My friend was telling me about his project over a large meal and several glasses of wine I asked him how this fitted into his diet He told me that the last few days had gone badly He had lapsed. So how would he cope when he went to be weighed next? My friend looked up and declared resolutely: "I won't go this week." By adjusting the timescale of the economic cycle Gordon Brown has done the equivalent of missing a week or two at Weight Watchers. For my temporarily lapsed friend, the other options were giving up his diet or turning up to be weighed and facing the fatally off-putting humiliation on the scales. For Mr Brown, the other short-term options were putting up taxes or cutting back on public spending. Wisely, Mr Brown chose the least worst option of changing his rules in order to stick to them. Political opponents and business leaders shake their heads disapprovingly They regard the manoeuvre as a moment of great significance It will not prove to be so.
Combining prudence with a purpose was never going to be easy. Immediately after the 1997 election, the focus was almost entirely on prudence Purpose hardly got a look in. It was not even clear what the purpose was.For several years after that, prudence and purpose worked together in a conveniently neat harmony Golden rules were met while public spending grew This was a substantial achievement. Mr Brown hemmed himself in by giving away power to the independent Bank of England and by his self-imposed rules. That was the brilliant contrivance, the recognition that only by giving away power and flexibility would he be given the political space to increase public spending.Now, Mr Brown leans a little towards imprudence in order to save the purpose. There is nothing unusual in such expedient shifts away from apparent orthodoxy.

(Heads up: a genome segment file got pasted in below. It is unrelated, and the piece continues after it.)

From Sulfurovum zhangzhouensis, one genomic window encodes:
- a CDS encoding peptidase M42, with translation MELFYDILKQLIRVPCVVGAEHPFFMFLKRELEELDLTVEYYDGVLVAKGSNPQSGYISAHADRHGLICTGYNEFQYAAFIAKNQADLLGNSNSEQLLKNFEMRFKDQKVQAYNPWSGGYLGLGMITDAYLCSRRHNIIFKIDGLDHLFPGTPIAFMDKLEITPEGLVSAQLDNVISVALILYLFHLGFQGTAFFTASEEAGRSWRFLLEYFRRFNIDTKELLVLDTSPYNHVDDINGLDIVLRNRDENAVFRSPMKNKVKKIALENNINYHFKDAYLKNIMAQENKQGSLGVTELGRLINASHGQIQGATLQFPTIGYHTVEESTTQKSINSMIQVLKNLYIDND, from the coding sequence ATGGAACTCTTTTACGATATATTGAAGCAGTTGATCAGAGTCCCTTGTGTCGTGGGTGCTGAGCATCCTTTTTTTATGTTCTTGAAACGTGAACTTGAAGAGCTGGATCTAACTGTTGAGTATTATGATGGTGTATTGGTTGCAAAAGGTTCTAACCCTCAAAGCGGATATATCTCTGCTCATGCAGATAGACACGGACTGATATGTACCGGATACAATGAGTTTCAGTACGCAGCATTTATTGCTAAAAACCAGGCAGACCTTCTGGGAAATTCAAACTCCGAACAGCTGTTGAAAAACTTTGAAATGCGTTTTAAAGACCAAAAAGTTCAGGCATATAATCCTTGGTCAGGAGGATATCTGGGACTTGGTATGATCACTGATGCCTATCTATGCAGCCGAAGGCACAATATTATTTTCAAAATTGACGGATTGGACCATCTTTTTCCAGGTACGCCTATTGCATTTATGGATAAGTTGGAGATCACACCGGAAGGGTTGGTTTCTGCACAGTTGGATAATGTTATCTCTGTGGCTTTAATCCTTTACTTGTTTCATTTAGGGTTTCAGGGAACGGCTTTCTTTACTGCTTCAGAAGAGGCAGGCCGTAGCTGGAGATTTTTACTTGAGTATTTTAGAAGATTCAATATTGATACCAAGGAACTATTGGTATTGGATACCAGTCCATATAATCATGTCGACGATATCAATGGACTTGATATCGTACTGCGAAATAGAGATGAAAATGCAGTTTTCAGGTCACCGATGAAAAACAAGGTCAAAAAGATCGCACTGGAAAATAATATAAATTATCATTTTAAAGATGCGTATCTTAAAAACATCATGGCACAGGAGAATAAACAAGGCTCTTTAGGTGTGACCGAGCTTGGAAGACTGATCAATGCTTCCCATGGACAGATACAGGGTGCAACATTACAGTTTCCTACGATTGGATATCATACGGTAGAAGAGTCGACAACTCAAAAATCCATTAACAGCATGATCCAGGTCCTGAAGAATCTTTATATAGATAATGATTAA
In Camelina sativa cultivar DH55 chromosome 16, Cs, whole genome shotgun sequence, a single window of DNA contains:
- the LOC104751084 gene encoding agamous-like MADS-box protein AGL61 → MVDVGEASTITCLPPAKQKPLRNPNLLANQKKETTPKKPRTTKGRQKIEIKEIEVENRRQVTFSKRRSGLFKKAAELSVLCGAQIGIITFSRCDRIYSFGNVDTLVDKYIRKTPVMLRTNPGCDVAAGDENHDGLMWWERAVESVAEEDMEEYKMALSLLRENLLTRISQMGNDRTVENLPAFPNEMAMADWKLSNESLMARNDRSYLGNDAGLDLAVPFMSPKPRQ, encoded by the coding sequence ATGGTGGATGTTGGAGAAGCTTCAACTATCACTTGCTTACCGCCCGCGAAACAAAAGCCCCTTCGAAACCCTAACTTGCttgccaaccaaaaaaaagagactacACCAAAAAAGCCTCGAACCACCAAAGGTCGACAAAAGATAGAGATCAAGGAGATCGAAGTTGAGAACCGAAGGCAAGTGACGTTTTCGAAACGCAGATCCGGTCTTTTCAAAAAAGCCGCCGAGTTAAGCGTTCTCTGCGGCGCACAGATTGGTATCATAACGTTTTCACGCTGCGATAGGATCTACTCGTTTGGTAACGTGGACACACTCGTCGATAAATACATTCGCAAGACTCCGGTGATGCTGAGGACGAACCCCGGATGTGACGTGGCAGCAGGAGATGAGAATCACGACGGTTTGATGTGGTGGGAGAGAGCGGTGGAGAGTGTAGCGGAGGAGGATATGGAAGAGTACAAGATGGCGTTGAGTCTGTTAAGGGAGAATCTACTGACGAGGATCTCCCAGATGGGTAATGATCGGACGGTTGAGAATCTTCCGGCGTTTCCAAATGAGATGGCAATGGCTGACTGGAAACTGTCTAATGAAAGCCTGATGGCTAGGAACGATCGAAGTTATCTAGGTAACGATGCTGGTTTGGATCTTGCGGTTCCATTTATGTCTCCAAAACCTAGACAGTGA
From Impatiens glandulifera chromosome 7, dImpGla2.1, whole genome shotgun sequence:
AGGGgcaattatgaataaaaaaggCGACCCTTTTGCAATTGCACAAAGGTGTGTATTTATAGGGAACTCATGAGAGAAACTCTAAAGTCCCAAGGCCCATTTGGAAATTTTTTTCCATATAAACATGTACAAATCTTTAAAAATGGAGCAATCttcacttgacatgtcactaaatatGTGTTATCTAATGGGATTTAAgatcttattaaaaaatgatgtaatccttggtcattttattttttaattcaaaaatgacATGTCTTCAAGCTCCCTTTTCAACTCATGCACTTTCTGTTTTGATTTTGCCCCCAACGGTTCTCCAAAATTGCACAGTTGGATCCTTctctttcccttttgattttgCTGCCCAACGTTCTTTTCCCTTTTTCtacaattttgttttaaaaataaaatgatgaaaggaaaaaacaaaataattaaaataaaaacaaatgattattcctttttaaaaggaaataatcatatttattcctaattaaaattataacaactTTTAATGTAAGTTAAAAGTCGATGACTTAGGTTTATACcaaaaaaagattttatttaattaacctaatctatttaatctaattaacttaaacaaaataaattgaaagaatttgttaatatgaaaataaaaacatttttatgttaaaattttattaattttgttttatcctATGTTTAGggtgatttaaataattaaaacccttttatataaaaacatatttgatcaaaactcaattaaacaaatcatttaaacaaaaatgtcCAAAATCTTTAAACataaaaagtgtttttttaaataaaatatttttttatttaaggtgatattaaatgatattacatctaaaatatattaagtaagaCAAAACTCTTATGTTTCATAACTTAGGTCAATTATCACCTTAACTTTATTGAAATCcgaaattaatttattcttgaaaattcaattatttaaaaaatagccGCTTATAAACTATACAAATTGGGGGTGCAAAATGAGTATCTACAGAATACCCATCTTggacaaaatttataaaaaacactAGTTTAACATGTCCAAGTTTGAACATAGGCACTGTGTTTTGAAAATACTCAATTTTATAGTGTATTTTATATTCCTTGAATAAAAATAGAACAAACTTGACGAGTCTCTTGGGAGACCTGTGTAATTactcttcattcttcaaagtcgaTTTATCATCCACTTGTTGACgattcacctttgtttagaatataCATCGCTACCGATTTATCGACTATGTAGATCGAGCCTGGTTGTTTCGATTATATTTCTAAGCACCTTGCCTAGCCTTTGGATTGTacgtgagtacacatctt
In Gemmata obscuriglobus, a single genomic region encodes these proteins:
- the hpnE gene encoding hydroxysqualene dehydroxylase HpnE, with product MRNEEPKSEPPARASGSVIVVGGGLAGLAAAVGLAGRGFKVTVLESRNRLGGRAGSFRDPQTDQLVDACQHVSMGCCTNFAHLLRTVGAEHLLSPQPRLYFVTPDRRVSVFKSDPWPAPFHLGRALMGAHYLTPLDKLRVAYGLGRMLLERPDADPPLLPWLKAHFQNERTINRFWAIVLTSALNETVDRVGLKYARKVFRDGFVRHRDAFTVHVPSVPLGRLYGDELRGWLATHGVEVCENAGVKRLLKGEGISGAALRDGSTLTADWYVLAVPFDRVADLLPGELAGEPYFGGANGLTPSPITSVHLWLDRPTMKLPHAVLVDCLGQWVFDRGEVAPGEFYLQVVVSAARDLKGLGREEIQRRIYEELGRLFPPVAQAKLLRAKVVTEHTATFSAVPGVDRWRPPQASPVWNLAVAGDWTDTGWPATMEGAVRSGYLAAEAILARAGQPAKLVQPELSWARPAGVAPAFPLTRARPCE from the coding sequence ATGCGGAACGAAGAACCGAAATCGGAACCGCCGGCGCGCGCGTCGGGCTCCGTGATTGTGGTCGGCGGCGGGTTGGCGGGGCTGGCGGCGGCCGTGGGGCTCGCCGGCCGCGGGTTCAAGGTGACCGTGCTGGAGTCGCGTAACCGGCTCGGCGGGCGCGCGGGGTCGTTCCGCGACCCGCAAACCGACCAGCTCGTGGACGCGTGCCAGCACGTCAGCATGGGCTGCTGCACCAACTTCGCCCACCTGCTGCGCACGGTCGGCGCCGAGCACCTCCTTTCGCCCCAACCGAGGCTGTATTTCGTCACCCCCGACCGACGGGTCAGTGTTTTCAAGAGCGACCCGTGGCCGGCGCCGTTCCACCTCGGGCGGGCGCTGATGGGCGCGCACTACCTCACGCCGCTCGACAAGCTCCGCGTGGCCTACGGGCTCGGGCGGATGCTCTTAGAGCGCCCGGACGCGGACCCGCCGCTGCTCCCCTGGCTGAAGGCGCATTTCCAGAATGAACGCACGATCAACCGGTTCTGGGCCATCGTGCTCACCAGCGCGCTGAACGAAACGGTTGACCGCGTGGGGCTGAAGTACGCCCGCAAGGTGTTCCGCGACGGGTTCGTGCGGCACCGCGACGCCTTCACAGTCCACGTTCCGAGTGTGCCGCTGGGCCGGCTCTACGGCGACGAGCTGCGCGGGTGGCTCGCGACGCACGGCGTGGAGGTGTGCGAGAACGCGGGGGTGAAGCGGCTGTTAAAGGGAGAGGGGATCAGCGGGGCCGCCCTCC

In the early 1980s, Margaret Thatcher adopted policies that blew apart her much proclaimed medium term financial strategy. As she hailed the rigid targets, political expediency demanded a looser monetary policy. The only surprise is that Mr Brown has managed in the past to get away without making transparent adjustments to economic policy.Of much greater political significance is the announcement that the public spending review is to be postponed for a year until the summer of 2007 to take effect in 2008. The postponement tells us little about the timing of Tony Blair's departure from power, but a lot about the possible tensions leading up to it.